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PowerShell Week at SQL University – Post 1

Getting Started With PowerShell Variables

Yesterday we laid the ground work for PowerShell Week.  Today we will learn about Variables in PowerShell. You will notice that PowerShell variables work very differently from SQL Server variables.

The evolution of variables in SQL Server is pretty straight forward. In SQL Server 2000 you had to DECLARE a variable as a specific type in one statement and then SET the value of the variable in another statement, like this: DECLARE @SQLvariable VARCHAR(12) SET @SQLvariable = ‘OldFeature’. By the time SQL 2008 hit the streets we could DECLARE and SET a variable in one statement like this: DECLARE @SQLvariable VARCHAR(12) = ‘NewFeature’ . PowerShell evolves variables to the next logical step.  You no longer need to declare or type your variable. Instead PowerShell uses the value of the variable to infer it’s type. If a variable does not alreayd exist PowerShell simply creates it for you.  In PowerShell our statement looks like this: $SQLvariable = ‘NewFeature’. (Beginer tip: $ identifies variables in PowerShell just like @ identifies them in SQL Server.)

Since it doesn’t work in SQL let’s try it in PowerShell: $SQLvariable = ‘NewFeature’.  OK so we loaded data into a variable, ‘big deal’ right?  How do we know that we actually loaded it and more importantly what datatype is it?  Well in PowerShell you can simply call the variable to get its value. (Another beginer tip: you don’t need to use a keyword like SELECT for this, just the variable name: $SQLvariable.)  What if you just want to determine the datatype?  All you have to do is tack on the .GetType() Method: $SQLvariable.GetType().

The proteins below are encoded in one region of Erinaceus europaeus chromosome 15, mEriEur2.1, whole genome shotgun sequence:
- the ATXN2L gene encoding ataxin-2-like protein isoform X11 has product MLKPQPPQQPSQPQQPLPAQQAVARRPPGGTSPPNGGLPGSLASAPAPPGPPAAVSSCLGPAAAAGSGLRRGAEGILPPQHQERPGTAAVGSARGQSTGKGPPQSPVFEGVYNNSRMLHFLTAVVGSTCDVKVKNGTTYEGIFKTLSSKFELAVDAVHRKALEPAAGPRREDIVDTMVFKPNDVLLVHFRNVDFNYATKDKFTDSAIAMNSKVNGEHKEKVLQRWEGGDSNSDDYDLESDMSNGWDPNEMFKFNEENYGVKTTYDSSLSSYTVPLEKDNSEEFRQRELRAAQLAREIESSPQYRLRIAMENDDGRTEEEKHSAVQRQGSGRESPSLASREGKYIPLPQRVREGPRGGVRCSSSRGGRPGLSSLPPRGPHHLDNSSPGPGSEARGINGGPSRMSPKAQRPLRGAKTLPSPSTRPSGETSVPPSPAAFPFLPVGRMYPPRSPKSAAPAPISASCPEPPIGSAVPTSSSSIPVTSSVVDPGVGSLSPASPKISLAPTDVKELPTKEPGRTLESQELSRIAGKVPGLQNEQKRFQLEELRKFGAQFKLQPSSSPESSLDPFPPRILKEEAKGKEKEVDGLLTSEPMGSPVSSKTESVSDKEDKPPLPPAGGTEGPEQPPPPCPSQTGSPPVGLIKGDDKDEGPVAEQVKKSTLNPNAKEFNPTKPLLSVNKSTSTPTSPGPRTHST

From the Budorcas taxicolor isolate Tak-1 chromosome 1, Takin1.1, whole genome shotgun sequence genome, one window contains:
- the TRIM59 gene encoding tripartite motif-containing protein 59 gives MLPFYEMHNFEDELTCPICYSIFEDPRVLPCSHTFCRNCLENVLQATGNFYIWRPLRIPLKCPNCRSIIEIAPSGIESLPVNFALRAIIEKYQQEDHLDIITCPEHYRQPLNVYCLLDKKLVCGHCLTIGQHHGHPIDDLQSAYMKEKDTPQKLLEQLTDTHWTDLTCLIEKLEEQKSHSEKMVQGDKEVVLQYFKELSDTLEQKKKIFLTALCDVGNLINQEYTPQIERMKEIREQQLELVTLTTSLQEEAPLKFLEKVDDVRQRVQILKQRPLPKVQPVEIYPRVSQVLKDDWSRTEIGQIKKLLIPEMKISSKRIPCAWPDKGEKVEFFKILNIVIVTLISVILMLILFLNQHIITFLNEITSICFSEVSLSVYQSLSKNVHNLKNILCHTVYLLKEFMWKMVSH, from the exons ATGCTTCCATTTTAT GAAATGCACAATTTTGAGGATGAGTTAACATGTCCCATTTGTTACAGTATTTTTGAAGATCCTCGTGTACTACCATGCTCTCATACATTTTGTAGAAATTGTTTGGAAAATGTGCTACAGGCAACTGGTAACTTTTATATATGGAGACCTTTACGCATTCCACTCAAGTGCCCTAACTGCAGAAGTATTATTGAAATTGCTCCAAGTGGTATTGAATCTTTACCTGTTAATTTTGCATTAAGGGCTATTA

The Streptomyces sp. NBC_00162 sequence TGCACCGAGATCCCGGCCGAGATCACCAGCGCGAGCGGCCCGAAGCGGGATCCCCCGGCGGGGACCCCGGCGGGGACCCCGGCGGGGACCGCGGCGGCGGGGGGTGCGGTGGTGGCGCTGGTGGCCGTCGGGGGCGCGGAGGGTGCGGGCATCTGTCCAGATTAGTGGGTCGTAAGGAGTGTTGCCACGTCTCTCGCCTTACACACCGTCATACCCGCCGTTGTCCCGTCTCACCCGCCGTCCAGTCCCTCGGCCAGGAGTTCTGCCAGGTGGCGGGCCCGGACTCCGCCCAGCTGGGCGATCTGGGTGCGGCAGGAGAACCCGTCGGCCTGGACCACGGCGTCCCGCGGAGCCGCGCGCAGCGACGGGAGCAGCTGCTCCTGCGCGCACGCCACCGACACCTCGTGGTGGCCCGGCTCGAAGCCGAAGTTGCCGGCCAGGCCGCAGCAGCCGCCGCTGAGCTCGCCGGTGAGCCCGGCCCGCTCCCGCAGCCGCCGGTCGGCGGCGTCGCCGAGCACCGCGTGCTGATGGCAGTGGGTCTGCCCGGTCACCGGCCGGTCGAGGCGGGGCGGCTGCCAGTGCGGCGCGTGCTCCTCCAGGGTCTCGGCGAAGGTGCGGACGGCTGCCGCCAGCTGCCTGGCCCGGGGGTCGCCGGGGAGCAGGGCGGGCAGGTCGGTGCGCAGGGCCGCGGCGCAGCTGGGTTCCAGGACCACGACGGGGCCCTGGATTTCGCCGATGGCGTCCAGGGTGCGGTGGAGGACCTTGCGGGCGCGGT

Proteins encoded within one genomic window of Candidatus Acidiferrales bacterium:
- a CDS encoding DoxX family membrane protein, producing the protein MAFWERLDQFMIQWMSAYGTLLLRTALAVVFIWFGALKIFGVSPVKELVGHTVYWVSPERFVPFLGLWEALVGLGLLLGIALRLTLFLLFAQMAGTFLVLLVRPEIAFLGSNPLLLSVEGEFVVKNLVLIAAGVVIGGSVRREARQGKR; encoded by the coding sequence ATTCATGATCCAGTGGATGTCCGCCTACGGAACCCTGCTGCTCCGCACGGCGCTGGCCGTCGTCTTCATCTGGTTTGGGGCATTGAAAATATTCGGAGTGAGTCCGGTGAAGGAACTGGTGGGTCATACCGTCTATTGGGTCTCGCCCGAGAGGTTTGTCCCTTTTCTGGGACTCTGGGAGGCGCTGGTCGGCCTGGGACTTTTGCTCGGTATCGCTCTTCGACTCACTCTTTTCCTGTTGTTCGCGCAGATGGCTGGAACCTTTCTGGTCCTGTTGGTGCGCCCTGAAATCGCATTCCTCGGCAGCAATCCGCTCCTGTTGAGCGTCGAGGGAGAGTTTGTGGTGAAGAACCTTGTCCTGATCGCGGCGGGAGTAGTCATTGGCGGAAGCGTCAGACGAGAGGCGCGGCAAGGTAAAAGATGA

$SQLvariable = 'NewFeature'
$SQLvariable
$SQLvariable.GetType()

When you run this here’s what your result will be:

image

As I alluded to earlier, another feature of PowerShell is that it remembers your variables for you, even between executions.  Basically as long as you don’t end your session the variable, it’s datatype, and its value will persist.  You will see later than you can also set a variable in one script and consume it in another.

Let’s try this again with a new variable and set it to a different value:

$PoShvariable = 123
$PoShvariable
$PoShvariable.GetType()

image

What happens if once the datatype is set we try to set it to a different, incompatible datatype?  It’s going to explode right?  Nope, you’ll have to throw something more difficult than that at it.  Give this a try:

$PoShvariable.GetType()
$PoShvariable = 'NewFeature'
$PoShvariable
$PoShvariable.GetType()

 

 image 

Since PowerShell relies on .NET a variable could be any datatype in .NET so if you’re sitting inside the AdventureWorks database you can see for yourself, just run this:

$MyTable = get-item TABLESProduction.TransactionHistory
$MyTable.GetType()            

$MyStoredProc = get-item StoredProceduresHumanResources.uspUpdateEmployeePersonalInfo
$MyStoredProc.GetType()
image

Now earlier I mentioned that PowerShell keeps track of and remembers the variables that you previously declared.  So how do you see what variables are already there?  Just run this command and you can see every variable you have running in the session, even the internal ones.

Variable

In the list of items that get returned you’ll see one called Error that holds the last error message that occurred in your session.  This handy feature can help you when you have to debug your own work.

Is that all there is to know about variables in PowerShell?  Not hardly, but I think that’s a good stopping point for this post.  More on variables later.

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